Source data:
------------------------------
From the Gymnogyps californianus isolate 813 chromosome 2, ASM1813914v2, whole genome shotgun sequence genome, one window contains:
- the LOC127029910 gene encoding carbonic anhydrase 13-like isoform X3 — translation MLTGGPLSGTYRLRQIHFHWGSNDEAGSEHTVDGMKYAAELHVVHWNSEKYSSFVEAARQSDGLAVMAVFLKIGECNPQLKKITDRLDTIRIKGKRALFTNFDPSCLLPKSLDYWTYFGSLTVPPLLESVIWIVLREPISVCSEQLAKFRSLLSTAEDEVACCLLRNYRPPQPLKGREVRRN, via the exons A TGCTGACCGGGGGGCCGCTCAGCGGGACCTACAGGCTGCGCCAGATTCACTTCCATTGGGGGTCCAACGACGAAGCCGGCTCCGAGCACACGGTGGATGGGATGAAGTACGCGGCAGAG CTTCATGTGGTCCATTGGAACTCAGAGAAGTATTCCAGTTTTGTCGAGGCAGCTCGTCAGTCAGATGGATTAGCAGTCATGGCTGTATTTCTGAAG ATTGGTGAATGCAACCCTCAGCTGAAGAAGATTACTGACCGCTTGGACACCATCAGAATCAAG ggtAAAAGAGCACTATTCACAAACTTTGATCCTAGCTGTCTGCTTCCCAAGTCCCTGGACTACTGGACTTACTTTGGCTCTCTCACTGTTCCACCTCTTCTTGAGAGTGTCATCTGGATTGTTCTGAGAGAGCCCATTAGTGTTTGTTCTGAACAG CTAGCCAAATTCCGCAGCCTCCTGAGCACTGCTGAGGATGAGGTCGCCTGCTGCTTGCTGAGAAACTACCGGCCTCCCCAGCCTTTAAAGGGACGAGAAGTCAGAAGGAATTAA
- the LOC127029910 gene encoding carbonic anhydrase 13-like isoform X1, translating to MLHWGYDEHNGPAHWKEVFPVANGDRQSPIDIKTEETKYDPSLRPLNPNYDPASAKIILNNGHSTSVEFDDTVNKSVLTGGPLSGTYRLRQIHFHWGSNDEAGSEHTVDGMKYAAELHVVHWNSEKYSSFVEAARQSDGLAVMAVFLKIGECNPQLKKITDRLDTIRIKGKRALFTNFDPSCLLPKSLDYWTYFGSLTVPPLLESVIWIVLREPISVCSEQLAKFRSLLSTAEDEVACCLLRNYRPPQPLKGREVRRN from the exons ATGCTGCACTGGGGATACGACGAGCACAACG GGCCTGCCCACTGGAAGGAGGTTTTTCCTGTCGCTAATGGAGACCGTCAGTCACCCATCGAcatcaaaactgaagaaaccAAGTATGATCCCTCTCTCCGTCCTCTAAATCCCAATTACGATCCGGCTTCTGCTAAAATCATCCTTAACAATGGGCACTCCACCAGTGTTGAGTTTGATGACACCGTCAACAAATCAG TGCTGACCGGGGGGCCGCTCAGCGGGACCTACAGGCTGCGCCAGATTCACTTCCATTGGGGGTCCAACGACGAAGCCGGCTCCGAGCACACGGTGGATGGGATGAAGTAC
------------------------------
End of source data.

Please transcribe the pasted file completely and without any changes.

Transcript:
From the Gymnogyps californianus isolate 813 chromosome 2, ASM1813914v2, whole genome shotgun sequence genome, one window contains:
- the LOC127029910 gene encoding carbonic anhydrase 13-like isoform X3 — translation MLTGGPLSGTYRLRQIHFHWGSNDEAGSEHTVDGMKYAAELHVVHWNSEKYSSFVEAARQSDGLAVMAVFLKIGECNPQLKKITDRLDTIRIKGKRALFTNFDPSCLLPKSLDYWTYFGSLTVPPLLESVIWIVLREPISVCSEQLAKFRSLLSTAEDEVACCLLRNYRPPQPLKGREVRRN, via the exons A TGCTGACCGGGGGGCCGCTCAGCGGGACCTACAGGCTGCGCCAGATTCACTTCCATTGGGGGTCCAACGACGAAGCCGGCTCCGAGCACACGGTGGATGGGATGAAGTACGCGGCAGAG CTTCATGTGGTCCATTGGAACTCAGAGAAGTATTCCAGTTTTGTCGAGGCAGCTCGTCAGTCAGATGGATTAGCAGTCATGGCTGTATTTCTGAAG ATTGGTGAATGCAACCCTCAGCTGAAGAAGATTACTGACCGCTTGGACACCATCAGAATCAAG ggtAAAAGAGCACTATTCACAAACTTTGATCCTAGCTGTCTGCTTCCCAAGTCCCTGGACTACTGGACTTACTTTGGCTCTCTCACTGTTCCACCTCTTCTTGAGAGTGTCATCTGGATTGTTCTGAGAGAGCCCATTAGTGTTTGTTCTGAACAG CTAGCCAAATTCCGCAGCCTCCTGAGCACTGCTGAGGATGAGGTCGCCTGCTGCTTGCTGAGAAACTACCGGCCTCCCCAGCCTTTAAAGGGACGAGAAGTCAGAAGGAATTAA
- the LOC127029910 gene encoding carbonic anhydrase 13-like isoform X1, translating to MLHWGYDEHNGPAHWKEVFPVANGDRQSPIDIKTEETKYDPSLRPLNPNYDPASAKIILNNGHSTSVEFDDTVNKSVLTGGPLSGTYRLRQIHFHWGSNDEAGSEHTVDGMKYAAELHVVHWNSEKYSSFVEAARQSDGLAVMAVFLKIGECNPQLKKITDRLDTIRIKGKRALFTNFDPSCLLPKSLDYWTYFGSLTVPPLLESVIWIVLREPISVCSEQLAKFRSLLSTAEDEVACCLLRNYRPPQPLKGREVRRN from the exons ATGCTGCACTGGGGATACGACGAGCACAACG GGCCTGCCCACTGGAAGGAGGTTTTTCCTGTCGCTAATGGAGACCGTCAGTCACCCATCGAcatcaaaactgaagaaaccAAGTATGATCCCTCTCTCCGTCCTCTAAATCCCAATTACGATCCGGCTTCTGCTAAAATCATCCTTAACAATGGGCACTCCACCAGTGTTGAGTTTGATGACACCGTCAACAAATCAG TGCTGACCGGGGGGCCGCTCAGCGGGACCTACAGGCTGCGCCAGATTCACTTCCATTGGGGGTCCAACGACGAAGCCGGCTCCGAGCACACGGTGGATGGGATGAAGTAC